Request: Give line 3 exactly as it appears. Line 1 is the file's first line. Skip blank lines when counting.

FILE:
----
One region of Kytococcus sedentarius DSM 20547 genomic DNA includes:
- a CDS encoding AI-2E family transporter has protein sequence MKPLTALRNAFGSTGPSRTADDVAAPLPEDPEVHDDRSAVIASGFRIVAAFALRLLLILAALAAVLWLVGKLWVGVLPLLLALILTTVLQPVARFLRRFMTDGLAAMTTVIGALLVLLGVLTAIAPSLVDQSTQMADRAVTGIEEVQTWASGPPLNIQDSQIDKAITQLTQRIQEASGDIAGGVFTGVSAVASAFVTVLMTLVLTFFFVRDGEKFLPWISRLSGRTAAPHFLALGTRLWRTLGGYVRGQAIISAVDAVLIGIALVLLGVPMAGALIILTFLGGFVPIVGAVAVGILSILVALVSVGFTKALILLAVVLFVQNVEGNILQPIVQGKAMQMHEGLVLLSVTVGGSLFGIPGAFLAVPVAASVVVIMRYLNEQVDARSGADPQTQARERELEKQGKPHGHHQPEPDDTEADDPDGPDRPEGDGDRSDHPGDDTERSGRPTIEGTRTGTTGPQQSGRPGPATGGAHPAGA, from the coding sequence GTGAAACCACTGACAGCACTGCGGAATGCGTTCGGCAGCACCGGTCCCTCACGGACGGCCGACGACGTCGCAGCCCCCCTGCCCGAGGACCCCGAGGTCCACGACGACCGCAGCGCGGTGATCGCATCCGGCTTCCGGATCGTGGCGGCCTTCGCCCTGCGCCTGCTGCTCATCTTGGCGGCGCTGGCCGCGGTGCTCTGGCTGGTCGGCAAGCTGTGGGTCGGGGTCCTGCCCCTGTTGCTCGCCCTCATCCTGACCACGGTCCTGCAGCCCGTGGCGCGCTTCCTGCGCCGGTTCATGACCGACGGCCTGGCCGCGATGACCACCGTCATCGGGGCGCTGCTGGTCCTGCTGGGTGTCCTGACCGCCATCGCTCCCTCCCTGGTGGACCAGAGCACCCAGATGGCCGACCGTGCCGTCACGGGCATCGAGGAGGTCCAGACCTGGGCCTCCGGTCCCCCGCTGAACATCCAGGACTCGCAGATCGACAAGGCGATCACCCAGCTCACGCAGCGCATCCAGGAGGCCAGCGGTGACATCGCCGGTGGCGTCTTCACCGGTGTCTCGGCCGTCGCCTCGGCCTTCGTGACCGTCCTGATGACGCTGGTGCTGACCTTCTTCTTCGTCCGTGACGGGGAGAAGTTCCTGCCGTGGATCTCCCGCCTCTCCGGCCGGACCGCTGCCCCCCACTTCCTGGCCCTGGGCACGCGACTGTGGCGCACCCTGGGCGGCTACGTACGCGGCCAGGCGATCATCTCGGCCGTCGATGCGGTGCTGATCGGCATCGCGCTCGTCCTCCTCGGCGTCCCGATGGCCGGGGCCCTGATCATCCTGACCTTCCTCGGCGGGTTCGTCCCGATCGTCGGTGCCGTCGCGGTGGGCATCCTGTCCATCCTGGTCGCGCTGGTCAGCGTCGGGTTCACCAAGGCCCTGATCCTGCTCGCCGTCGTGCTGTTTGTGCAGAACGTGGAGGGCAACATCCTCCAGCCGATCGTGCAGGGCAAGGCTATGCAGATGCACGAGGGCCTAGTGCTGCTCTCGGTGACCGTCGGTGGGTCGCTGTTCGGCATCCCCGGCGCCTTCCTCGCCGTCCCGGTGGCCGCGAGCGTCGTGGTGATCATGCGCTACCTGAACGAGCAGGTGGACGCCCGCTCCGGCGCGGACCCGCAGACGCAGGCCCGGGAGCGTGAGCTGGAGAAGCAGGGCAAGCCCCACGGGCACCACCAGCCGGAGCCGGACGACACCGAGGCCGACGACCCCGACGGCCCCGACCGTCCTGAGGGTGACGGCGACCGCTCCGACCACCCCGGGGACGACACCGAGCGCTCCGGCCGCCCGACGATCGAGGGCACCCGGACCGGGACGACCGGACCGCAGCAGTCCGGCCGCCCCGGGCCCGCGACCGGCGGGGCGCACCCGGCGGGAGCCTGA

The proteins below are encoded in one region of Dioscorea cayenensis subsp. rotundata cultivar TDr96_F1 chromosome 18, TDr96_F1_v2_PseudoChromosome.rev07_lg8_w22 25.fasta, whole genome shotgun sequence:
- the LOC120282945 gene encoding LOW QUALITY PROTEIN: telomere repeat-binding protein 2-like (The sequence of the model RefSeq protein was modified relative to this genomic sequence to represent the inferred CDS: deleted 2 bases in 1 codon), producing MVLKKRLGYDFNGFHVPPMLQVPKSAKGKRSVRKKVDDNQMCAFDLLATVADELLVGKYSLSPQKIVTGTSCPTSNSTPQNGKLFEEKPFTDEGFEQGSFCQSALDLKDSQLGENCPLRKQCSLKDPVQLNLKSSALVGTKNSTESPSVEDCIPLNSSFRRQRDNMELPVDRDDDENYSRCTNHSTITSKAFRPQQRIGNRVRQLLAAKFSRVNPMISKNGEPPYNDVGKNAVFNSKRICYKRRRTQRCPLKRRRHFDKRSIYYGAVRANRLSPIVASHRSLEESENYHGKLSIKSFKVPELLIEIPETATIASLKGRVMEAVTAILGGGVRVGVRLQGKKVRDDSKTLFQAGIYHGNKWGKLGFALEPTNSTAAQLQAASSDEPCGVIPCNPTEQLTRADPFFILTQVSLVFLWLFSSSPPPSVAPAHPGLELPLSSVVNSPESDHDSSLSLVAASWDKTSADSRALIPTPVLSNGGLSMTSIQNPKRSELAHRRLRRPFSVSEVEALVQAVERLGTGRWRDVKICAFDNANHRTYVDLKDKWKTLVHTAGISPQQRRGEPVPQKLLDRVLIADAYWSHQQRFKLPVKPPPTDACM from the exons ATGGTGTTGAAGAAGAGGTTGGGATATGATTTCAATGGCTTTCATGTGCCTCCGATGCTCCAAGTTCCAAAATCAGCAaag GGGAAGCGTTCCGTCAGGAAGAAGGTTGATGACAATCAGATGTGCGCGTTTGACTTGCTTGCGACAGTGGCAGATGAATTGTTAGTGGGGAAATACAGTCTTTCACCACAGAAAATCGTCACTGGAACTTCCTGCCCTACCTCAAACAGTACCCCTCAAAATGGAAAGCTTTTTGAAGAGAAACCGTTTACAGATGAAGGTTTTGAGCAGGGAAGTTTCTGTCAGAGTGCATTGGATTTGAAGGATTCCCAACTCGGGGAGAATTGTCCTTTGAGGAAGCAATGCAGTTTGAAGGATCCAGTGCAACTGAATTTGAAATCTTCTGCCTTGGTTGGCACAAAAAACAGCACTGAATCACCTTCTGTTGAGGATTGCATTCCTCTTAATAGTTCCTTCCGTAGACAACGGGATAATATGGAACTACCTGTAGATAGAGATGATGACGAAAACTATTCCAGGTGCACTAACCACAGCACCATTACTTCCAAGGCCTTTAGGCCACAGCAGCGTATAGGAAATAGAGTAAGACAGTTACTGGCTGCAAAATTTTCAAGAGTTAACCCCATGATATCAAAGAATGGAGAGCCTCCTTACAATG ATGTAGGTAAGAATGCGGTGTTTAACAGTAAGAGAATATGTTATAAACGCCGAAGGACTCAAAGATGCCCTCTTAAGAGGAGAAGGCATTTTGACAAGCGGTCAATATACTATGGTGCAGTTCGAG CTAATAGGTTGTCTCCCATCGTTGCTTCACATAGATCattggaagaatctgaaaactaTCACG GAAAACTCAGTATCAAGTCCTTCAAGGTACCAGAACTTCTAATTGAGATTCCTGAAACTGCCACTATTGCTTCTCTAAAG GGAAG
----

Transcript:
The proteins below are encoded in one region of Dioscorea cayenensis subsp. rotundata cultivar TDr96_F1 chromosome 18, TDr96_F1_v2_PseudoChromosome.rev07_lg8_w22 25.fasta, whole genome shotgun sequence: